KUALA LUMPUR (Nov 11): The former Chief Judge of Malaya, Tan Sri Zaharah Ibrahim, has been appointed as the new chairman of Kumpulan Prasarana, effective today.

In a statement, Prasarana said the former chief judge of Malaya will be filling in the post vacated by Tan Sri Khalid Abu Bakar following the latter's resignation on Aug 17 last year.

Born in Johor Bahru in 1952, Zaharah has an honours degree in law from Universiti Malaya, and has been active in the judiciary and legal field since April 1977.

Following her retirement from the Judicial and Legal Service, she was appointed the Commissioner of Judiciary in August 2004 and worked in the Civil Division of the Kuala Lumpur High Court, followed by a stint in the Criminal Division of the Shah Alam High Court (from Oct 1, 2004 until July 27, 2006)

She was subsequently appointed as High Court Judge on July 28, 2006, and placed with the Shah Alam High Court's Criminal Division, and later the Commercial Division of the Kuala Lumpur High Court, where she stayed from Jan 1, 2009 till April 13, 2010.

She was then appointed as an Appeals Court Judge on April 14, 2010, and then a Federal Court Judge on Feb 16, 2015. Then, on July 17, 2018, she was named the Chief Judge of Malaya —  making her the second woman to ever be appointed to the post — which she later retired from in May this year.

Prasarana Malaysia Bhd is a wholly-owned company of Ministry of Finance, and is the owner and the manager of public transportation assets, including bus services, the LRT/Monorail/MRT services, and the Penang ferry service. - Edge Market, 11/11/2019

Ex-chief judge of Malaya appointed Prasarana chairman

Zaharah Ibrahim retired as chief judge of Malaya in May. (Bernama pic)
KUALA LUMPUR: Former chief judge of Malaya Zaharah Ibrahim has been appointed chairman of government-linked, public transport owner and operator Prasarana Group, effective today.

In a statement, Prasarana said Zaharah is filling the vacancy left by Khalid Abu Bakar, who resigned on Aug 17 last year.

Born in Johor Bahru in 1952, Zaharah graduated with a honours degree in law from Universiti Malaya and began serving in the judiciary and legal service from April 1977.

After her retirement from the service, she was appointed a judicial commissioner on Aug 1, 2004 and placed in the Civil Division of the Kuala Lumpur High Court. On Oct 1, 2004, she moved to the Criminal Division of the Shah Alam High Court.
She was appointed a High Court judge on July 28, 2006, before becoming an Appeals Court judge on April 14, 2010, and a Federal Court judge on Feb 16, 2015.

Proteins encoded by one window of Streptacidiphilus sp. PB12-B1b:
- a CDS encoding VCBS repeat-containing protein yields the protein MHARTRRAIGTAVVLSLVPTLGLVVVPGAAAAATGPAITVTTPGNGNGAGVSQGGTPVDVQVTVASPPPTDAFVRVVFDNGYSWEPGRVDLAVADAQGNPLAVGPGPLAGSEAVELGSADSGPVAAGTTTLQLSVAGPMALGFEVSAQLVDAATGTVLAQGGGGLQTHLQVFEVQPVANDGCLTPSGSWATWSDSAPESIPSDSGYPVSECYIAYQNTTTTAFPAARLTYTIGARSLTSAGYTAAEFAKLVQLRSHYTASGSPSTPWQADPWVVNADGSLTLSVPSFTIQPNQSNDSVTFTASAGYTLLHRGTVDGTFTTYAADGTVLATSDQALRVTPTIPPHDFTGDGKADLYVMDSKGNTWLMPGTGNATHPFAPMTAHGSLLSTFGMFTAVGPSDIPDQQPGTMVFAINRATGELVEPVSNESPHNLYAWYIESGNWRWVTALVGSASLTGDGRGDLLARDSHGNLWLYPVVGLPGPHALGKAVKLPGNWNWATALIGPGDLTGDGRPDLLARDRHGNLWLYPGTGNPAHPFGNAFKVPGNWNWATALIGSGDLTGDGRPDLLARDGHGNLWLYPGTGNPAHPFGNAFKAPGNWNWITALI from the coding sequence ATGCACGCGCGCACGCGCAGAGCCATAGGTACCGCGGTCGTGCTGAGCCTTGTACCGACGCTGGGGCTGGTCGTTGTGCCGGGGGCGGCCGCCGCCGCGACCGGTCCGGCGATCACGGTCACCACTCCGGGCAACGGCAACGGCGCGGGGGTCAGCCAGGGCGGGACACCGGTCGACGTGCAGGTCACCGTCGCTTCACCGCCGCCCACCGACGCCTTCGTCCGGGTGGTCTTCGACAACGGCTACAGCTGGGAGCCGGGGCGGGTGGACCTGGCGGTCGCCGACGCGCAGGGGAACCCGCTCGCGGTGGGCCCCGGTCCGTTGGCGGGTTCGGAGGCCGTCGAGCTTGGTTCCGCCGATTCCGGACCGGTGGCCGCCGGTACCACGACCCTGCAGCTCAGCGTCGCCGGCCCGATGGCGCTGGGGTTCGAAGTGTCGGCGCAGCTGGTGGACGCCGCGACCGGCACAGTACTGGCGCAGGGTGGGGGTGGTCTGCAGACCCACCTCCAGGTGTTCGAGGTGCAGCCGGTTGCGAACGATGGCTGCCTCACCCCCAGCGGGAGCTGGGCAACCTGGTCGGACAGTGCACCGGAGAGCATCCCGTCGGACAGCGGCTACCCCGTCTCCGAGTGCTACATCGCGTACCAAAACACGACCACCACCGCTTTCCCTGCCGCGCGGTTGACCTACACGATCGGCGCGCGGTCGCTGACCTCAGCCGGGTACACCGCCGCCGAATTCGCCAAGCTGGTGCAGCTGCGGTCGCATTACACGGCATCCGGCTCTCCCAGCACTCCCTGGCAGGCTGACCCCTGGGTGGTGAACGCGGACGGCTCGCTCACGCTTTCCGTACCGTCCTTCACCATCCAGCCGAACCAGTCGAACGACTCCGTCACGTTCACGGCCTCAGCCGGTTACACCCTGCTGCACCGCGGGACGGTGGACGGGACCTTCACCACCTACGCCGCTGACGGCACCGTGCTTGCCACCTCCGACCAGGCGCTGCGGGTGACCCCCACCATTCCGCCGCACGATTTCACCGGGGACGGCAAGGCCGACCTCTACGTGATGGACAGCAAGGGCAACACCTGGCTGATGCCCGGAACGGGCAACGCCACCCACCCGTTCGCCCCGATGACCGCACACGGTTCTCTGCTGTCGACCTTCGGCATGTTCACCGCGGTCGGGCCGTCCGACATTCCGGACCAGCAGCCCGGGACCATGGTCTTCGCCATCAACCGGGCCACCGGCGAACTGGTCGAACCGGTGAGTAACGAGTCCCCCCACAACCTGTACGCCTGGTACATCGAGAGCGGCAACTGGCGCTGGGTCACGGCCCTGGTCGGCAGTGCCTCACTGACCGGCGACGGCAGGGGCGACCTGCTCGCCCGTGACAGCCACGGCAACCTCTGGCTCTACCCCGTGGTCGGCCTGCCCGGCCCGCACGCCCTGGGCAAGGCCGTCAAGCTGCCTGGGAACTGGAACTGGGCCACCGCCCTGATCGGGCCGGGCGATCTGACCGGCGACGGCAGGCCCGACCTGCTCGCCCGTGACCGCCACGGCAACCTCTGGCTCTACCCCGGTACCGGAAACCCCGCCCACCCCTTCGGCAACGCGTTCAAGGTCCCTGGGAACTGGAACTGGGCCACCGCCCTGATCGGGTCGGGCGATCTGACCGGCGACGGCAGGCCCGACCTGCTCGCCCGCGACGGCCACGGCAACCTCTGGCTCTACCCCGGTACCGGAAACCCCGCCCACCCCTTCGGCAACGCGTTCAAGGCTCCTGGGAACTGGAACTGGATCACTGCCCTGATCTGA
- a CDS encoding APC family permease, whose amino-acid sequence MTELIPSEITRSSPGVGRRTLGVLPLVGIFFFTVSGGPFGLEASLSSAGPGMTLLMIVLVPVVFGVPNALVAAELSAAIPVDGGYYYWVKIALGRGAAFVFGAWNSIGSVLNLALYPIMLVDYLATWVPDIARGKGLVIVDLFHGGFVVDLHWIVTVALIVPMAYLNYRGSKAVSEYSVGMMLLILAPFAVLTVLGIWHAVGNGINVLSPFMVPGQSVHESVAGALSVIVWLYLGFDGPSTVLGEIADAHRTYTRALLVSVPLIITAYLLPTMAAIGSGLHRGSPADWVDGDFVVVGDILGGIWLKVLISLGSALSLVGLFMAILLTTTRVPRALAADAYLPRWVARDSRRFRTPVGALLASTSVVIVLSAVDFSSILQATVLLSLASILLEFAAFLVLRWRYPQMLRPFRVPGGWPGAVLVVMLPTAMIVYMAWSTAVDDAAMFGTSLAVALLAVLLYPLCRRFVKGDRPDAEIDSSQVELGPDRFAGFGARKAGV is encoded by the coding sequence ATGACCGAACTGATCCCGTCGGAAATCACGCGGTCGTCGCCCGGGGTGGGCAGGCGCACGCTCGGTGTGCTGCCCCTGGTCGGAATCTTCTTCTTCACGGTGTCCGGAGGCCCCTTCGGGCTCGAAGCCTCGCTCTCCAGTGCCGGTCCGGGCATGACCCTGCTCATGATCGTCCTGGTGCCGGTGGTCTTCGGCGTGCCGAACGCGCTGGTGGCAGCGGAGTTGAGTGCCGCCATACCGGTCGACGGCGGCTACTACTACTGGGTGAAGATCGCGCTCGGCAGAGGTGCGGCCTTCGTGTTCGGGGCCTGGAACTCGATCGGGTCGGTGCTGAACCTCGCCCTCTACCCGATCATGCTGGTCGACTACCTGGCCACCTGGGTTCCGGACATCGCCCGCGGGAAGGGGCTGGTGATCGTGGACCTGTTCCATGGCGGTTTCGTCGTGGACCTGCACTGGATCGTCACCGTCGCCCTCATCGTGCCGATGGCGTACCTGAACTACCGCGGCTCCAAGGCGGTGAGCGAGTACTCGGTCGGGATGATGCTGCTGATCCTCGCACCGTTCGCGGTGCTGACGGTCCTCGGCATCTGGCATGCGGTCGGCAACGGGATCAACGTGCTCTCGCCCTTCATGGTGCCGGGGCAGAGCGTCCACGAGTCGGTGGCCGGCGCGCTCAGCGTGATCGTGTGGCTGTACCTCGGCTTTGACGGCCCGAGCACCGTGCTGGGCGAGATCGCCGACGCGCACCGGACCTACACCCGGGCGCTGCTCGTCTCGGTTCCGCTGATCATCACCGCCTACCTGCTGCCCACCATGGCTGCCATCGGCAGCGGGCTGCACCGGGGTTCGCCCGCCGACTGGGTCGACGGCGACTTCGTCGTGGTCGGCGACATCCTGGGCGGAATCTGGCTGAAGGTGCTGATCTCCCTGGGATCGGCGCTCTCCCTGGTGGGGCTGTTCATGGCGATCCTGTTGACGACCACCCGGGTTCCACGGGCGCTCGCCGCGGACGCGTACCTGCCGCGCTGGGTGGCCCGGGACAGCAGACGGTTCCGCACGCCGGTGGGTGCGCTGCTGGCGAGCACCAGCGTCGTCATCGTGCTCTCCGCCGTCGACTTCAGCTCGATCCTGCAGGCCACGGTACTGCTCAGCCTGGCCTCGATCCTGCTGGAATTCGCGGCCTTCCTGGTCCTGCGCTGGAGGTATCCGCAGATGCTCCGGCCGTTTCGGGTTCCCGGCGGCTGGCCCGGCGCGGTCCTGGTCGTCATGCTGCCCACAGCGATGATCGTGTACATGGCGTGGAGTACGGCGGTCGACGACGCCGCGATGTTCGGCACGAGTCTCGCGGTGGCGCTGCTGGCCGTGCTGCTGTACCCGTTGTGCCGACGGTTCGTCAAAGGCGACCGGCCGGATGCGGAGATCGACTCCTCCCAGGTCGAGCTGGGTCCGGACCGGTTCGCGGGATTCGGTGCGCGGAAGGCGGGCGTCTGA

Zaharah was appointed chief judge of Malaya on July 17, 2018 and retired in May this year. - FMT, 11/11/2019

Post-retirement conduct of judges will affect public perception on the independence of judiciaryThursday, 09 June 2005 07:05am
When the issue of the last CJ joining a law firm as a Consultant almost soon after his retirement cropped up more than a year ago, the Bar Council was of the position that there must be a "cooling-off period" of about 3 years. The then "Minister of Law", Rais Yatim gave us all the assurance there would be changes in the law governing conduct of judges after retirement from the Bench. He gave me at least the impression that this would be incorporated in the Code of Conduct of Judges.

When a Judge of the High Court, Court of Appeal and/or Federal Court resigns and joins a law firm - a lot of questions arise like whether he was biased in favour of that firm in the last days/weeks/months/years of his service as a Judge. It also opens the possibility that Judges (especially those close to retirement) may be biased in favour of the "bigger" firms who can afford to employ them after their term of office as Consultants or Lawyers.

Judges should NEVER join law firms and/or Private Companies immediately after retirement. They should also not be accepting offers from the Government to become Chairpersons and/or sit in some Commissions and/or Government bodies/agencies. Is the government "rewarding" 'good' judges who "listened" and/or who "behaved"? We must not forget that the Government is also many a time made a party in suits before the court - and JUDGES who sit and hear these cases must never (and also never be seen to be) Pro-Government and/or Anti-Government but must mete out Justice as an INDEPENDENT JUDGE.

Judges must be independent - be seen to be independent when they are sitting on the bench and therefore what they do after retirement also matters.

What do many people think when a law-firm employs a CJ or Federal Court Judge or other Judges as a Consultant/Lawyer ---- well, the message that goes out is that this "law firm" will have a greater advantage when it comes to a court battle - because after all our ex-Judge was the "boss" or the "senior" or the "buddy" of the sitting judges and all the court staff/Registrars did serve under him/her or will definitely not say "NO" to our ex-Judges request for speedy dates, etc - TRUE or NOT TRUE is not the issue but the issue is the perception of people. When law firms appoint these "ex-Judges" as their employees, they may unwittingly undermine the principle of the Independence of the Judiciary.

Alas, the matter was raised in Parliament recently, and according to the report that appeared in Harakah Online, NOTHING is being done or has been done about this serious matter even though the then MINISTER did give the assurance that something will be done.

Now, apparently the conduct of Judges after retirement is left to their own "wisdom" - so the ball is at the feet of ex-Judges and soon-to-be retiring Judges, and my only hope is that until some rules of conduct are in place, Judges will do the right thing by not joining law-firms and/or private companies and/or accepting certain government appointments in the interest of preserving the public perception that the Malaysian judiciary is independent.